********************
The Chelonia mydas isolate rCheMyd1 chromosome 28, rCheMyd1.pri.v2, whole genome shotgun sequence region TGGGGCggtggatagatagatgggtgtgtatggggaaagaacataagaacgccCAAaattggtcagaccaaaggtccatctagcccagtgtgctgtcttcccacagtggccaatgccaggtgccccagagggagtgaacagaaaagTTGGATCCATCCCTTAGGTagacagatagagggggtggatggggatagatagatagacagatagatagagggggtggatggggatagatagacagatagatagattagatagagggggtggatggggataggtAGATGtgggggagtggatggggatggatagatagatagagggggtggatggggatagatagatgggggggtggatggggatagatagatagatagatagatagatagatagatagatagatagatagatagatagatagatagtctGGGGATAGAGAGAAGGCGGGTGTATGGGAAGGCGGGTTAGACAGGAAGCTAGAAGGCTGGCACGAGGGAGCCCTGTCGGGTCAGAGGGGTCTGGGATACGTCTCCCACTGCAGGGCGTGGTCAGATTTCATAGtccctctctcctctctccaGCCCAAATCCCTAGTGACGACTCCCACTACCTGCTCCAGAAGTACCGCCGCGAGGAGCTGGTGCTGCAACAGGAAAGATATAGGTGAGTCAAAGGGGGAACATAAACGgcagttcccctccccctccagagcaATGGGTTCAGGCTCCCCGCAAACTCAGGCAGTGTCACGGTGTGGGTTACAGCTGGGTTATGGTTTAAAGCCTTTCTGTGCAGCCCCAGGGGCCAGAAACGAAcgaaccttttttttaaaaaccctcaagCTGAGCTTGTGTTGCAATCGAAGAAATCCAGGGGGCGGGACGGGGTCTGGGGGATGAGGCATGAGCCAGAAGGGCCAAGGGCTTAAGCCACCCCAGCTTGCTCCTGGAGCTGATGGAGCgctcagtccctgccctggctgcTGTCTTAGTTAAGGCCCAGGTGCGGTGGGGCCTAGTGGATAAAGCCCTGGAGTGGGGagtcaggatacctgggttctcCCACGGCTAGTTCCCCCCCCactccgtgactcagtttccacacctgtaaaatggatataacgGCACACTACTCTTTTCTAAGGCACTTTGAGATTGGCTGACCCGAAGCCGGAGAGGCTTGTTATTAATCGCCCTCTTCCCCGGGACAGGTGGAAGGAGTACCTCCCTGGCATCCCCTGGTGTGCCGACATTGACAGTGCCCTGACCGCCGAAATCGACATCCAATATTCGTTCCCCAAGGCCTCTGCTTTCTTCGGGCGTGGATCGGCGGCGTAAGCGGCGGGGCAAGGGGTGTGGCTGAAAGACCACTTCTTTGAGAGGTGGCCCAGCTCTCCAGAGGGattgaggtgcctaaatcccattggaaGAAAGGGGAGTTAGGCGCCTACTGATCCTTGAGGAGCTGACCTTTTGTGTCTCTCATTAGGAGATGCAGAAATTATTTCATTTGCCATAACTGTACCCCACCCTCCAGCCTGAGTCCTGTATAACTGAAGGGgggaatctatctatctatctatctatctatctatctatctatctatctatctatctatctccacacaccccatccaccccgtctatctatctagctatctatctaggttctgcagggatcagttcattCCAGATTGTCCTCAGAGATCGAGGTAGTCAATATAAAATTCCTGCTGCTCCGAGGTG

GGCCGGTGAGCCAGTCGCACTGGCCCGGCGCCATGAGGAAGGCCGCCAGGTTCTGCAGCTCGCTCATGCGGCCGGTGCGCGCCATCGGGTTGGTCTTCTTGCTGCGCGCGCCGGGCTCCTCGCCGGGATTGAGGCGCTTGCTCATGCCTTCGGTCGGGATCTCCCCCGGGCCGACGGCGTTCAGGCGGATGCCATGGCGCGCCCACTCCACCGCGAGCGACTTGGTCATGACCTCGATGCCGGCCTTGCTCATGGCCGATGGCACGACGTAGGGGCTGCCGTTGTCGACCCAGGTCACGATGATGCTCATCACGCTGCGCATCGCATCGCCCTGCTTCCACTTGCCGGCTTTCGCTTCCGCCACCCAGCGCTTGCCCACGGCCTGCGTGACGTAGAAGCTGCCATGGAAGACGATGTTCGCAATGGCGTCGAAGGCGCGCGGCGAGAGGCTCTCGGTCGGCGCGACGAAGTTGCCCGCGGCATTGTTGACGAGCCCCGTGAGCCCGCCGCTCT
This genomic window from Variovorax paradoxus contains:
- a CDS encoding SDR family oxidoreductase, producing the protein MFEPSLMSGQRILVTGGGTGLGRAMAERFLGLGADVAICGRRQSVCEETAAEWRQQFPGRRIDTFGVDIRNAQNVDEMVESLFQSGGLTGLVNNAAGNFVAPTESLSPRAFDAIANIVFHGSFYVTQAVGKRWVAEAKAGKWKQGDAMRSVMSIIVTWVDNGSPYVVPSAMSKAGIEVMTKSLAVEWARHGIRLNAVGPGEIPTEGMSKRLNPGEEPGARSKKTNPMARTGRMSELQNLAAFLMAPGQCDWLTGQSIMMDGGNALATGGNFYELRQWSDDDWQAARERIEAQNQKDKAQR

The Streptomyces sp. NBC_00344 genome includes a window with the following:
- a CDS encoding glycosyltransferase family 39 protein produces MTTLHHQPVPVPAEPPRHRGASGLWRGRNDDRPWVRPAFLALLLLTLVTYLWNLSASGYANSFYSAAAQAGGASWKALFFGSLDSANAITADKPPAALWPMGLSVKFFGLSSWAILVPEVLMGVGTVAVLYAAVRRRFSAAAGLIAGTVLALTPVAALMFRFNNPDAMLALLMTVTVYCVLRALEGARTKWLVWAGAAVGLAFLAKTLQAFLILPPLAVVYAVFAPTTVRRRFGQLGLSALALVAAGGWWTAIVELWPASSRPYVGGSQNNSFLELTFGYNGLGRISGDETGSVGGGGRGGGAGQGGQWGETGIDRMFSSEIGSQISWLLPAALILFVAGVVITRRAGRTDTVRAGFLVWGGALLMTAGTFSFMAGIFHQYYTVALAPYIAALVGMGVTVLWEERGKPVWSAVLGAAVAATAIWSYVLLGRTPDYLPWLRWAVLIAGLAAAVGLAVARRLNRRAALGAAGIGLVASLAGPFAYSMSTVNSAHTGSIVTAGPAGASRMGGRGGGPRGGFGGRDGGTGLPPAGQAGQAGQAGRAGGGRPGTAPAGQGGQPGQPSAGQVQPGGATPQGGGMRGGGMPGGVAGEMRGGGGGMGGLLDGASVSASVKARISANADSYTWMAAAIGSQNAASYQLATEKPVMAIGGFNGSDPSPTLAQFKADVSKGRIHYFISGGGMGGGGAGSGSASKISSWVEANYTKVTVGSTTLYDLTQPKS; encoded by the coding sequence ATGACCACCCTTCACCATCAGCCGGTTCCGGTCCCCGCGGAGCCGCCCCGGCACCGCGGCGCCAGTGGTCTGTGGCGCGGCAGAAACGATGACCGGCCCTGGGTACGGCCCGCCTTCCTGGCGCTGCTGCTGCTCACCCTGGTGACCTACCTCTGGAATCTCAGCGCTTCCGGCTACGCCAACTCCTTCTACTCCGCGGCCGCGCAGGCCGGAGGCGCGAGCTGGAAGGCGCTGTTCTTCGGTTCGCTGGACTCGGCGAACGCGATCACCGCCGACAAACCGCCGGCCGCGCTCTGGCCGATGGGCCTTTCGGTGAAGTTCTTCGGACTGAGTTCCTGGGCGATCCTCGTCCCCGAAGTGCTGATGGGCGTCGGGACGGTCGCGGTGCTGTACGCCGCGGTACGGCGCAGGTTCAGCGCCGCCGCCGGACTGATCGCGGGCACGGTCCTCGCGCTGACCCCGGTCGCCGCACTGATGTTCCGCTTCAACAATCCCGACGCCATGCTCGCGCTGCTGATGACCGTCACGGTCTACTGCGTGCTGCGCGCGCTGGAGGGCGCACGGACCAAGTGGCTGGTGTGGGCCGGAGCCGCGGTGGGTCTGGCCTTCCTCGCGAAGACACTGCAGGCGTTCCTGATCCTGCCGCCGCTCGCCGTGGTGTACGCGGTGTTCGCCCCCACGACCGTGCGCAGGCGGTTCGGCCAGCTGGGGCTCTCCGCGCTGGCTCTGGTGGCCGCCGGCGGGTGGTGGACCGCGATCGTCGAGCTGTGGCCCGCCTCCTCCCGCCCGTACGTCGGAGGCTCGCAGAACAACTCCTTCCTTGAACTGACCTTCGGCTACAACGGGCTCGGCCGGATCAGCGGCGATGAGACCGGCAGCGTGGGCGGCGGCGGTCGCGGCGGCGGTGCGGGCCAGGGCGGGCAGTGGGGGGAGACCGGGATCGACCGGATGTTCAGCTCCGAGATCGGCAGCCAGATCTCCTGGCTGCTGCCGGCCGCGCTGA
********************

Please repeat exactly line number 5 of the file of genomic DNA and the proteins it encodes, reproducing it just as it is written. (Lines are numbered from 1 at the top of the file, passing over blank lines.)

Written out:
The Streptomyces sp. NBC_00344 genome includes a window with the following: